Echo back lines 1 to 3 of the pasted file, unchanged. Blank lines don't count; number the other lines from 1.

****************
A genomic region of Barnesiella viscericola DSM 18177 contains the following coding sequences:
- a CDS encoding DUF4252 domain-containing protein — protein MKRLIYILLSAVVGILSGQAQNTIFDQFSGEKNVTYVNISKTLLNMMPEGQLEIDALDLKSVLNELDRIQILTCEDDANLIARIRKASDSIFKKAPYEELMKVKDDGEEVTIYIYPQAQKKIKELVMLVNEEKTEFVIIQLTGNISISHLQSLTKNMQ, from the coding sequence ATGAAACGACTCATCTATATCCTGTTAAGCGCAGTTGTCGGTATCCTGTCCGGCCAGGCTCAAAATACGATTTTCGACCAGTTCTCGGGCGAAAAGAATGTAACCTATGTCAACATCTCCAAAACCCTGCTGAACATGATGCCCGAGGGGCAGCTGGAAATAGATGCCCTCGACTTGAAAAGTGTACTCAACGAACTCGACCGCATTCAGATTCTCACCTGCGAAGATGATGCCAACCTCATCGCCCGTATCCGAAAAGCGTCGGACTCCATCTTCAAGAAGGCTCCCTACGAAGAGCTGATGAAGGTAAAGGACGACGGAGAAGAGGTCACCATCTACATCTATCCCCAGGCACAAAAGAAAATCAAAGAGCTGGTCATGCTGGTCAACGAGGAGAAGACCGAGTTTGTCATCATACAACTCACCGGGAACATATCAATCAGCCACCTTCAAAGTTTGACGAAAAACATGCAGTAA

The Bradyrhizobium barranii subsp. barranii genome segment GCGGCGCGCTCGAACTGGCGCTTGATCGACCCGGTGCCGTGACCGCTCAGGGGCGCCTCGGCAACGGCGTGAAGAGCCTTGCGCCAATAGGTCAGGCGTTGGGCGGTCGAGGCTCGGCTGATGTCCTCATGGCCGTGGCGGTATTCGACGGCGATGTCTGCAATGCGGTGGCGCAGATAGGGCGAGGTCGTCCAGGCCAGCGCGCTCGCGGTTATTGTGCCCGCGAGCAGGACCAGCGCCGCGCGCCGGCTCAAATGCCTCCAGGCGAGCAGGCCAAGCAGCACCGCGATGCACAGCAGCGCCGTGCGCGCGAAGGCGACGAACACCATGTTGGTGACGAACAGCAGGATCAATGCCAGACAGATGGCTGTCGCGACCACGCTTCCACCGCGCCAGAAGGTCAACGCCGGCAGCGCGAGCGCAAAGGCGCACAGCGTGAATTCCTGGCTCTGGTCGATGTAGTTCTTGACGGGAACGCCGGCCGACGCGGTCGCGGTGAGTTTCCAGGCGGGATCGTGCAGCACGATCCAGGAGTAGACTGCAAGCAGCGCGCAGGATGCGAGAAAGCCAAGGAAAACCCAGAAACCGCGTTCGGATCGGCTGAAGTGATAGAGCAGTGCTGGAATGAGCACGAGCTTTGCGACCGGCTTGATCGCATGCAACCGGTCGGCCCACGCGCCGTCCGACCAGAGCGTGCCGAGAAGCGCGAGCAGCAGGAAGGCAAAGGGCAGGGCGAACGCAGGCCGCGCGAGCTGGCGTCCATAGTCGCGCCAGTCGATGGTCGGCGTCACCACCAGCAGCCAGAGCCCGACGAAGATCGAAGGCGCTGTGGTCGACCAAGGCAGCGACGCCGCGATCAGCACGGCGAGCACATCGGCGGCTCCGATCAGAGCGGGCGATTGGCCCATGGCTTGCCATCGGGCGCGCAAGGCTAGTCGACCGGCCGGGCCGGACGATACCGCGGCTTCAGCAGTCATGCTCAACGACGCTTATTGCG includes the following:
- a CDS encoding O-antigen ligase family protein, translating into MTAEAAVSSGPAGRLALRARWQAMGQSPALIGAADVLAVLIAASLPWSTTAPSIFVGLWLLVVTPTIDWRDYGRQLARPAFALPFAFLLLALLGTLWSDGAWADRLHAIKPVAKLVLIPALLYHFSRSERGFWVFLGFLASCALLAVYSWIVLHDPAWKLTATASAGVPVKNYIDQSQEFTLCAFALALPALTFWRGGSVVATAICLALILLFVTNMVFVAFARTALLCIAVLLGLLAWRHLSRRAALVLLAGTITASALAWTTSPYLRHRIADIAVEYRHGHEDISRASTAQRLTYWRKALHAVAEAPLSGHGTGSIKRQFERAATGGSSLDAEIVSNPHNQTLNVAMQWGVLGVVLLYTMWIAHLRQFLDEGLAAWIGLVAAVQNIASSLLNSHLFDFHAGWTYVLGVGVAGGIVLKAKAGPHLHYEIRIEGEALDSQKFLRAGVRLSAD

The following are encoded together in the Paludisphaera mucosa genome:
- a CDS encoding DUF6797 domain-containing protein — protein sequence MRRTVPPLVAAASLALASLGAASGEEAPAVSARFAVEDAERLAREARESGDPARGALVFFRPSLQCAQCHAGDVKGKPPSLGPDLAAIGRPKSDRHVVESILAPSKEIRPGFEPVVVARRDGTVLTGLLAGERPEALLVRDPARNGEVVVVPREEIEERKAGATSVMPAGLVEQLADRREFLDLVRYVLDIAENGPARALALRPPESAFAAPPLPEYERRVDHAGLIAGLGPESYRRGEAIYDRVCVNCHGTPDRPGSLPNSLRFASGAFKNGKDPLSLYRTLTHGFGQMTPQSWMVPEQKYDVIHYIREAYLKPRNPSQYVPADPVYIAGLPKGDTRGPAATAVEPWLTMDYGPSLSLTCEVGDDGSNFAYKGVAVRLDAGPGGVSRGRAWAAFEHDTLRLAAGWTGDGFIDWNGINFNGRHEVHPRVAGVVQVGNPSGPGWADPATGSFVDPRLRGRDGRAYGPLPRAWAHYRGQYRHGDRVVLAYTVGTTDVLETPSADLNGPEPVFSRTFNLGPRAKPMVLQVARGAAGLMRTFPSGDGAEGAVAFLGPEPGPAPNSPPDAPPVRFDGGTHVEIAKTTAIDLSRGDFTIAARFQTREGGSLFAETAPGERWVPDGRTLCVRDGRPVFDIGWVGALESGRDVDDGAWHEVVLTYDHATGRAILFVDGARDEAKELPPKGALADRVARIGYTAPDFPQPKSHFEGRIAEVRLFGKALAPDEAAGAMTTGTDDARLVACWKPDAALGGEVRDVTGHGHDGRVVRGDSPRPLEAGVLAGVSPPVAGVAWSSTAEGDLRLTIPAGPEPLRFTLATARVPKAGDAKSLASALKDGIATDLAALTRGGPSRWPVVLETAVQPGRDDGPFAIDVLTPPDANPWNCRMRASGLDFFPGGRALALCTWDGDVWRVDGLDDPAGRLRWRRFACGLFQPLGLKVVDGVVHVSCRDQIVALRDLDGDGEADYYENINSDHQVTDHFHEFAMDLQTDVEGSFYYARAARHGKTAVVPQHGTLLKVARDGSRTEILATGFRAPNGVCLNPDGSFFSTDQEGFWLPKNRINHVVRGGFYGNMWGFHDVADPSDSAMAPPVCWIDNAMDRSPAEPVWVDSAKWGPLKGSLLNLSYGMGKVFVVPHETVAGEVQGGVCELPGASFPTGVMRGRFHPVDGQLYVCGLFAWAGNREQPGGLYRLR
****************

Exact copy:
A genomic region of Barnesiella viscericola DSM 18177 contains the following coding sequences:
- a CDS encoding DUF4252 domain-containing protein — protein MKRLIYILLSAVVGILSGQAQNTIFDQFSGEKNVTYVNISKTLLNMMPEGQLEIDALDLKSVLNELDRIQILTCEDDANLIARIRKASDSIFKKAPYEELMKVKDDGEEVTIYIYPQAQKKIKELVMLVNEEKTEFVIIQLTGNISISHLQSLTKNMQ, from the coding sequence ATGAAACGACTCATCTATATCCTGTTAAGCGCAGTTGTCGGTATCCTGTCCGGCCAGGCTCAAAATACGATTTTCGACCAGTTCTCGGGCGAAAAGAATGTAACCTATGTCAACATCTCCAAAACCCTGCTGAACATGATGCCCGAGGGGCAGCTGGAAATAGATGCCCTCGACTTGAAAAGTGTACTCAACGAACTCGACCGCATTCAGATTCTCACCTGCGAAGATGATGCCAACCTCATCGCCCGTATCCGAAAAGCGTCGGACTCCATCTTCAAGAAGGCTCCCTACGAAGAGCTGATGAAGGTAAAGGACGACGGAGAAGAGGTCACCATCTACATCTATCCCCAGGCACAAAAGAAAATCAAAGAGCTGGTCATGCTGGTCAACGAGGAGAAGACCGAGTTTGTCATCATACAACTCACCGGGAACATATCAATCAGCCACCTTCAAAGTTTGACGAAAAACATGCAGTAA

The Bradyrhizobium barranii subsp. barranii genome segment GCGGCGCGCTCGAACTGGCGCTTGATCGACCCGGTGCCGTGACCGCTCAGGGGCGCCTCGGCAACGGCGTGAAGAGCCTTGCGCCAATAGGTCAGGCGTTGGGCGGTCGAGGCTCGGCTGATGTCCTCATGGCCGTGGCGGTATTCGACGGCGATGTCTGCAATGCGGTGGCGCAGATAGGGCGAGGTCGTCCAGGCCAGCGCGCTCGCGGTTATTGTGCCCGCGAGCAGGACCAGCGCCGCGCGCCGGCTCAAATGCCTCCAGGCGAGCAGGCCAAGCAGCACCGCGATGCACAGCAGCGCCGTGCGCGCGAAGGCGACGAACACCATGTTGGTGACGAACAGCAGGATCAATGCCAGACAGATGGCTGTCGCGACCACGCTTCCACCGCGCCAGAAGGTCAACGCCGGCAGCGCGAGCGCAAAGGCGCACAGCGTGAATTCCTGGCTCTGGTCGATGTAGTTCTTGACGGGAACGCCGGCCGACGCGGTCGCGGTGAGTTTCCAGGCGGGATCGTGCAGCACGATCCAGGAGTAGACTGCAAGCAGCGCGCAGGATGCGAGAAAGCCAAGGAAAACCCAGAAACCGCGTTCGGATCGGCTGAAGTGATAGAGCAGTGCTGGAATGAGCACGAGCTTTGCGACCGGCTTGATCGCATGCAACCGGTCGGCCCACGCGCCGTCCGACCAGAGCGTGCCGAGAAGCGCGAGCAGCAGGAAGGCAAAGGGCAGGGCGAACGCAGGCCGCGCGAGCTGGCGTCCATAGTCGCGCCAGTCGATGGTCGGCGTCACCACCAGCAGCCAGAGCCCGACGAAGATCGAAGGCGCTGTGGTCGACCAAGGCAGCGACGCCGCGATCAGCACGGCGAGCACATCGGCGGCTCCGATCAGAGCGGGCGATTGGCCCATGGCTTGCCATCGGGCGCGCAAGGCTAGTCGACCGGCCGGGCCGGACGATACCGCGGCTTCAGCAGTCATGCTCAACGACGCTTATTGCG includes the following: